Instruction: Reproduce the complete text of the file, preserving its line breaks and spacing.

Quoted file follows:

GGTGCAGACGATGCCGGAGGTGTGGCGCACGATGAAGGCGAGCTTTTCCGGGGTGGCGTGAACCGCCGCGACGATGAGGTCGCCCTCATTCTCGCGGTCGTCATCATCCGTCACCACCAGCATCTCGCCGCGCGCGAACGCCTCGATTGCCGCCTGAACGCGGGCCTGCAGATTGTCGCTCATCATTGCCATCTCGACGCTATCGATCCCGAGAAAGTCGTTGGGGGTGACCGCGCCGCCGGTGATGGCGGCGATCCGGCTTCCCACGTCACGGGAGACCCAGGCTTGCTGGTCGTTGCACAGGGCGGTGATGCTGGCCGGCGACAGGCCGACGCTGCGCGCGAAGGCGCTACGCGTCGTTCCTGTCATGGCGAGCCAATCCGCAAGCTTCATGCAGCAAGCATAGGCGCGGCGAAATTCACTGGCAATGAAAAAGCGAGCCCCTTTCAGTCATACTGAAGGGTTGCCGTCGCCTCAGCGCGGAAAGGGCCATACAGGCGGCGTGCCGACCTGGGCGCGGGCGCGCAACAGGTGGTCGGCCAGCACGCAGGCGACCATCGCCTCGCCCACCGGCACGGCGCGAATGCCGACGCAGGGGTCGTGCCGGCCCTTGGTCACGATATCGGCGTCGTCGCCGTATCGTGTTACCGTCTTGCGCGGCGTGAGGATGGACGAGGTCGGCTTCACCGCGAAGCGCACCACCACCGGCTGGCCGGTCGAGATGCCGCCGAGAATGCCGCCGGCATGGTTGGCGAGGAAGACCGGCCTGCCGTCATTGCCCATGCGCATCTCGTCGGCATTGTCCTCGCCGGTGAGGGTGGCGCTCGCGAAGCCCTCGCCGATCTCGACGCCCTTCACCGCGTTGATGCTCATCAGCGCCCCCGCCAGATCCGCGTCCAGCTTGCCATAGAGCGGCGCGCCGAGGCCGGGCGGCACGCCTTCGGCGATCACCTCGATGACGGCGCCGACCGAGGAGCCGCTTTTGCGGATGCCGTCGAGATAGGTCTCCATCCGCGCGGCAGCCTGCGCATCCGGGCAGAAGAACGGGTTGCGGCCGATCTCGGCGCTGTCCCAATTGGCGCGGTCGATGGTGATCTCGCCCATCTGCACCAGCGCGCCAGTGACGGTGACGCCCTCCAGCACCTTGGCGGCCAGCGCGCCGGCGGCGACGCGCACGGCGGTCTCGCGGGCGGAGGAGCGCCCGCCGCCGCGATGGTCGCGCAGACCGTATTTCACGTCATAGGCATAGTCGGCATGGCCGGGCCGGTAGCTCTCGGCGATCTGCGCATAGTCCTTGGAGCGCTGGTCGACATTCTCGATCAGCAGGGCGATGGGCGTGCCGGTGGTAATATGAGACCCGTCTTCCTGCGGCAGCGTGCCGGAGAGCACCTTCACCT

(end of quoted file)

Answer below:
GGTGCAGACGATGCCGGAGGTGTGGCGCACGATGAAGGCGAGCTTTTCCGGGGTGGCGTGAACCGCCGCGACGATGAGGTCGCCCTCATTCTCGCGGTCGTCATCATCCGTCACCACCAGCATCTCGCCGCGCGCGAACGCCTCGATTGCCGCCTGAACGCGGGCCTGCAGATTGTCGCTCATCATTGCCATCTCGACGCTATCGATCCCGAGAAAGTCGTTGGGGGTGACCGCGCCGCCGGTGATGGCGGCGATCCGGCTTCCCACGTCACGGGAGACCCAGGCTTGCTGGTCGTTGCACAGGGCGGTGATGCTGGCCGGCGACAGGCCGACGCTGCGCGCGAAGGCGCTACGCGTCGTTCCTGTCATGGCGAGCCAATCCGCAAGCTTCATGCAGCAAGCATAGGCGCGGCGAAATTCACTGGCAATGAAAAAGCGAGCCCCTTTCAGTCATACTGAAGGGTTGCCGTCGCCTCAGCGCGGAAAGGGCCATACAGGCGGCGTGCCGACCTGGGCGCGGGCGCGCAACAGGTGGTCGGCCAGCACGCAGGCGACCATCGCCTCGCCCACCGGCACGGCGCGAATGCCGACGCAGGGGTCGTGCCGGCCCTTGGTCACGATATCGGCGTCGTCGCCGTATCGTGTTACCGTCTTGCGCGGCGTGAGGATGGACGAGGTCGGCTTCACCGCGAAGCGCACCACCACCGGCTGGCCGGTCGAGATGCCGCCGAGAATGCCGCCGGCATGGTTGGCGAGGAAGACCGGCCTGCCGTCATTGCCCATGCGCATCTCGTCGGCATTGTCCTCGCCGGTGAGGGTGGCGCTCGCGAAGCCCTCGCCGATCTCGACGCCCTTCACCGCGTTGATGCTCATCAGCGCCCCCGCCAGATCCGCGTCCAGCTTGCCATAGAGCGGCGCGCCGAGGCCGGGCGGCACGCCTTCGGCGATCACCTCGATGACGGCGCCGACCGAGGAGCCGCTTTTGCGGATGCCGTCGAGATAGGTCTCCATCCGCGCGGCAGCCTGCGCATCCGGGCAGAAGAACGGGTTGCGGCCGATCTCGGCGCTGTCCCAATTGGCGCGGTCGATGGTGATCTCGCCCATCTGCACCAGCGCGCCAGTGACGGTGACGCCCTCCAGCACCTTGGCGGCCAGCGCGCCGGCGGCGACGCGCACGGCGGTCTCGCGGGCGGAGGAGCGCCCGCCGCCGCGATGGTCGCGCAGACCGTATTTCACGTCATAGGCATAGTCGGCATGGCCGGGCCGGTAGCTCTCGGCGATCTGCGCATAGTCCTTGGAGCGCTGGTCGACATTCTCGATCAGCAGGGCGATGGGCGTGCCGGTGGTAATATGAGACCCGTCTTCCTGCGGCAGCGTGCCGGAGAGCACCTTCACCT